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I’m a professor of Black Studies at the University of Virginia, founded by Thomas Jefferson in 1819. Jefferson wrote the American Declaration of Independence and went on to become third president of the United States. He was also an enslaver and a rapist. When I remind people of this they usually tell me not to call Jefferson a rapist or condemn him for enslaving Black people because he was just a “man of his time.”
But what does that mean? Does it mean we ignore that Jefferson enslaved more than 600 Black people during his lifetime, including Sally Hemings, the teenage girl he forced into a sexual relationship with him and whose six children he fathered only to enslave them too? Do we shrug off knowledge that enslaved children were whipped at Monticello—a brutal terror tactic used by enslavers to exert domination and control? And do we pretend that as head of state Jefferson was powerless to end slavery when other world leaders of the time managed to do so?
In day-to-day life, “man of his time” is a cliché often used to excuse past crimes, especially those of so-called great white men. For scholars it’s a meaningless phrase though. Every person is of their time. What we’re interested in is how people lived in their time. All of them. Not just a chosen few.
Two-hundred and thirty years ago, for example, enslaved people in French Saint-Domingue (present day Haiti) planned a huge rebellion. Led by an enslaved man called Boukman Dutty, the crowd was encouraged to rebel against their “masters.” Enslaved men and women subsequently drove out their enslavers by setting fire to the northern plain. By 1793, the Black revolutionaries forced the French to formally end slavery.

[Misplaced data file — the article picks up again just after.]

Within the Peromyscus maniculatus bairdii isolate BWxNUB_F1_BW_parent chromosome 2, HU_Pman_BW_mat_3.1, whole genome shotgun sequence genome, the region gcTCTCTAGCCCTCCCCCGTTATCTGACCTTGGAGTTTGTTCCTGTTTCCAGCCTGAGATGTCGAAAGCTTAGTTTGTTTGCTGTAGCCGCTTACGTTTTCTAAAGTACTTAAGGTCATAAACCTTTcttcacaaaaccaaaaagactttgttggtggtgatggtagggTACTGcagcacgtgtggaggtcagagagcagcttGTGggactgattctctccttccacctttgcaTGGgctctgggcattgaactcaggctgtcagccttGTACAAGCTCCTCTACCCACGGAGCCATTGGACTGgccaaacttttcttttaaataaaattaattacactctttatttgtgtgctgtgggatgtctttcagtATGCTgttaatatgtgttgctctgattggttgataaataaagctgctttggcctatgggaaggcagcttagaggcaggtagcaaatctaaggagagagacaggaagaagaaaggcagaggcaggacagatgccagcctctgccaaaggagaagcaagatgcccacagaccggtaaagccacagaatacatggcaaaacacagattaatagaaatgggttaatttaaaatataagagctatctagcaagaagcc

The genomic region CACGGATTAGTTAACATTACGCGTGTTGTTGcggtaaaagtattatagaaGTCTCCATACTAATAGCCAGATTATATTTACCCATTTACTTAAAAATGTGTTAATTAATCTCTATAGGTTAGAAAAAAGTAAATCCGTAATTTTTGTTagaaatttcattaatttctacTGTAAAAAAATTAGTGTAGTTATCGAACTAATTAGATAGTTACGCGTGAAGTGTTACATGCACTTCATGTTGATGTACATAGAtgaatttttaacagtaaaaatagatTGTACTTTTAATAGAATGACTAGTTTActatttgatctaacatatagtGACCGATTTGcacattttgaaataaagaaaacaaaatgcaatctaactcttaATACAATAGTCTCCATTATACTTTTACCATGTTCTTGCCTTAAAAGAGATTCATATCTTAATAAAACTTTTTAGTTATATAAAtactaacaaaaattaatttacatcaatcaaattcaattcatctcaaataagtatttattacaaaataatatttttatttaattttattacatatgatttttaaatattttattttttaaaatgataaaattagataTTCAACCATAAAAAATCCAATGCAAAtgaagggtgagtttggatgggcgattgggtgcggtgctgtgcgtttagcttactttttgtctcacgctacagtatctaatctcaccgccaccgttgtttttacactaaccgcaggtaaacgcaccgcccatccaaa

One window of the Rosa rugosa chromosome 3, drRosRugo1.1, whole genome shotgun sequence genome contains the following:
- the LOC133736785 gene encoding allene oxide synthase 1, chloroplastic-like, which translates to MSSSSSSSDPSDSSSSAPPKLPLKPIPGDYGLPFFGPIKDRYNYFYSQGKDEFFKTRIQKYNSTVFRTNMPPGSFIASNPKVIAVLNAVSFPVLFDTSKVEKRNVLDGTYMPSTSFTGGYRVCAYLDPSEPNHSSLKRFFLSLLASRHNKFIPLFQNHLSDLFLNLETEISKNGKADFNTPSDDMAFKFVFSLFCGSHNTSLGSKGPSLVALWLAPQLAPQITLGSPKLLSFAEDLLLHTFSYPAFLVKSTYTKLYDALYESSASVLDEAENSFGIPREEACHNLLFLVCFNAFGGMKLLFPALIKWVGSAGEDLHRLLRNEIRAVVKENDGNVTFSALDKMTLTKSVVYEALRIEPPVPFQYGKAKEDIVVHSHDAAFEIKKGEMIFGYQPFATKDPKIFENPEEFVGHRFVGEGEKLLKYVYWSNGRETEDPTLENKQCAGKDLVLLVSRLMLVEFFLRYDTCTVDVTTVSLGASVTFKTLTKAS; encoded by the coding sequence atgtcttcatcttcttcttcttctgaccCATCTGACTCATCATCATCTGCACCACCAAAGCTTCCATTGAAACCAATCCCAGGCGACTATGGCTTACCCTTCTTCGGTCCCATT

The enslaved liberators of Saint-Domingue lived in the same era as Jefferson. Yet while Jefferson bragged to George Washington that the birth of enslaved Black children at Monticello earned him four percent profit per year, the Haitian revolutionaries were risking their lives to end slavery.
Although it has become a standard rejoinder to argue that the actions of famous figures from the past should not be judged by people living in the present, it is perfectly possible to judge someone like Jefferson by the opinions of people living in his time. Before joining the Haitian revolutionaries, a free man of color named Julien Raimond, a plantation owner and enslaver, asked: “The father who creates another being only to enslave him, is he not a monster?”
Jefferson also judged himself. He knew that slavery was monstrously wrong and feared that its end might bring about “the extermination of the one or the other race.” And it is hard not to read as a double entendre what Jefferson wrote about the Haitian Revolution in 1797. “If something is not done, and soon done,” Jefferson warned, “we shall be the murderers of our own children.” Jefferson had good reason to be worried.
Haitian independence exposed an embarrassing truth about the American Revolution. The Haitian revolutionaries used the same violence as the American colonists to actually implement the American Declaration of Independence’s putatively “self-evident” phrase, “all men are created equal.”